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Evid Based Nurs 9:59 doi:10.1136/ebn.9.2.59
  • Quality improvement

A multifaceted intervention reduced antimicrobial prescriptions for suspected urinary tract infections in nursing home residents


 
 Q Does a multifaceted intervention supporting the use of diagnostic and treatment algorithms reduce antimicrobial prescriptions for suspected urinary tract infections (UTIs) in nursing home residents?

METHODS

GraphicDesign:

clustered randomised controlled trial.

GraphicAllocation:

concealed.

GraphicBlinding:

blinded (outcome assessors).

GraphicFollow up period:

12 months.

GraphicSetting:

16 nursing homes in Ontario, Canada and 8 in Idaho, USA.

GraphicPatients:

4217 residents of 24 free standing, community based nursing homes that had ⩾100 residents, no stated policies for diagnosis or treatment of UTIs, and agreed to refrain from introducing new management strategies for antimicrobial use or clinical pathways for UTIs during the 12 month study. Nursing homes directly associated with tertiary care centres were excluded.

GraphicIntervention:

12 nursing homes (2156 residents) were allocated to the intervention, which comprised introduction of UTI diagnostic and treatment algorithms in 30 minute, interactive, small group sessions for registered nurses or nursing assistants (videotaped for subsequent viewing by existing and new staff) and individual meetings with physicians who cared for ⩾80% residents. Copies of the algorithms, explanatory materials, pocket cards, and large posters (for all nursing stations) were provided. Nurses and physicians were asked to use the algorithms when assessing residents for fever or suspected UTI. In addition, nurses were asked to complete a 1 page log of presenting symptoms and signs in residents with suspected UTI as a reminder to use the algorithms. 1 staff member in each nursing home was assigned to remind nurses to use the algorithms. 12 nursing homes (2061 residents) were allocated to usual care.

GraphicOutcomes:

antimicrobial prescriptions, hospital admissions, and deaths.

GraphicPatient follow up:

20 nursing homes (83%) and 3754 residents (89%) were included in the analyses.

MAIN RESULTS

The intervention group had a lower proportion of total antimicrobial courses prescribed for suspected UTIs and a lower rate of antimicrobial courses used for suspected UTIs than the usual care group (table). The groups did not differ for hospital admissions or mortality (although the study was underpowered to detect between-group differences).

CONCLUSION

A multifaceted intervention supporting the use of diagnostic and treatment algorithms reduced prescriptions and use of antimicrobials for suspected urinary tract infections in nursing home residents.

Commentary

  1. Jennifer Skelly, RN, PhD
  1. School of Nursing, McMaster University, Continence Program, St Joseph:s Healthcare, Hamilton, Ontario, Canada

      UTIs are the most common bacterial infection in residents of long term care facilities; prevalence of asymptomatic bacteriuria is 15–50%.1 Loeb et al evaluated the effects of 2 algorithms designed to reduce the number of urine cultures sent and prescriptions given for suspected UTIs. This is the first such intervention trial in a nursing home setting. The investigators incorporated study design features to reduce selection bias, increase the representativeness of nursing homes in the community, and enhance compliance with the algorithms in the intervention group.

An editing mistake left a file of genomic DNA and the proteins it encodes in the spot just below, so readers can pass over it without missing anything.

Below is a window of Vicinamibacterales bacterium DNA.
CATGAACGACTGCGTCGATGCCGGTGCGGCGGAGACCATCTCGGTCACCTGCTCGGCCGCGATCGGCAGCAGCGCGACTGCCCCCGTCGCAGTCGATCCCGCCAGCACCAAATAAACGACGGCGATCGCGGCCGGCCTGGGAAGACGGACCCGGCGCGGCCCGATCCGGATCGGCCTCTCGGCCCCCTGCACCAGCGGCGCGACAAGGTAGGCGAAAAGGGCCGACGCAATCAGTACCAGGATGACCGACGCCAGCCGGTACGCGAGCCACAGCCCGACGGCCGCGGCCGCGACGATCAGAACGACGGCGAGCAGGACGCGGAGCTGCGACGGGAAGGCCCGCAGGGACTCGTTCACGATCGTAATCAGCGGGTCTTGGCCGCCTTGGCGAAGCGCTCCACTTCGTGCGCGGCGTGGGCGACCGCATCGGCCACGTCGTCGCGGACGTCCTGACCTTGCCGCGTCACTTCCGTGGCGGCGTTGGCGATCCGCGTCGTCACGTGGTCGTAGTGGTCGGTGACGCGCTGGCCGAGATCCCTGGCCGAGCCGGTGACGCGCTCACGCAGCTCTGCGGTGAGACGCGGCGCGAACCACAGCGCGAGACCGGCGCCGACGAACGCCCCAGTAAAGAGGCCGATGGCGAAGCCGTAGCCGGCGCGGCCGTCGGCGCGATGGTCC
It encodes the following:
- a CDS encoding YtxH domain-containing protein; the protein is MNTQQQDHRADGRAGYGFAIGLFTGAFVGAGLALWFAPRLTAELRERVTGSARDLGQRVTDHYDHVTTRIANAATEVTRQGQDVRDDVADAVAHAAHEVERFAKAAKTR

Although the algorithms are not complicated, they do require users to have knowledge of the signs and symptoms of UTIs and non-UTIs in frail elderly residents. Many direct caregivers in long term care settings will be unregulated healthcare workers, and in-service education of such workers would be required.

      Nursing has a key role in identifying the symptoms of UTIs and sending samples for culture. In many facilities, nurses might send samples for culture and then contact the physician by phone to obtain a verbal order to initiate treatment, often before the results are confirmed. In the study by Loeb et al, the rate of cultures sent did not differ significantly between groups, but use of antimicrobials was reduced in the intervention group. It appears that, in accordance with the diagnostic algorithm, staff in the intervention group waited for culture results before initiating treatment, thus ensuring that only symptomatic patients with positive cultures were treated.

      From a nursing perspective, it is important to remember that many factors, such as low fluid intake, constipation, incontinence, perineal care, and incontinence products, can contribute to the development of UTIs in frail elderly people.1 A focus on appropriate management of these factors could also go a long way to reducing the use of antimicrobials.

      References

      Multifaceted intervention v usual care for suspected urinary tract infections (UTIs) in nursing home residents*

      
 
 Q Does a multifaceted intervention supporting the use of diagnostic and treatment algorithms reduce antimicrobial prescriptions for suspected urinary tract infections (UTIs) in nursing home residents?

      Footnotes

      • For correspondence: Dr M Loeb, McMaster University, Hamilton, Ontario, Canada. loebm{at}mcmaster.ca

      • Source of funding: Agency for Healthcare Research and Quality.

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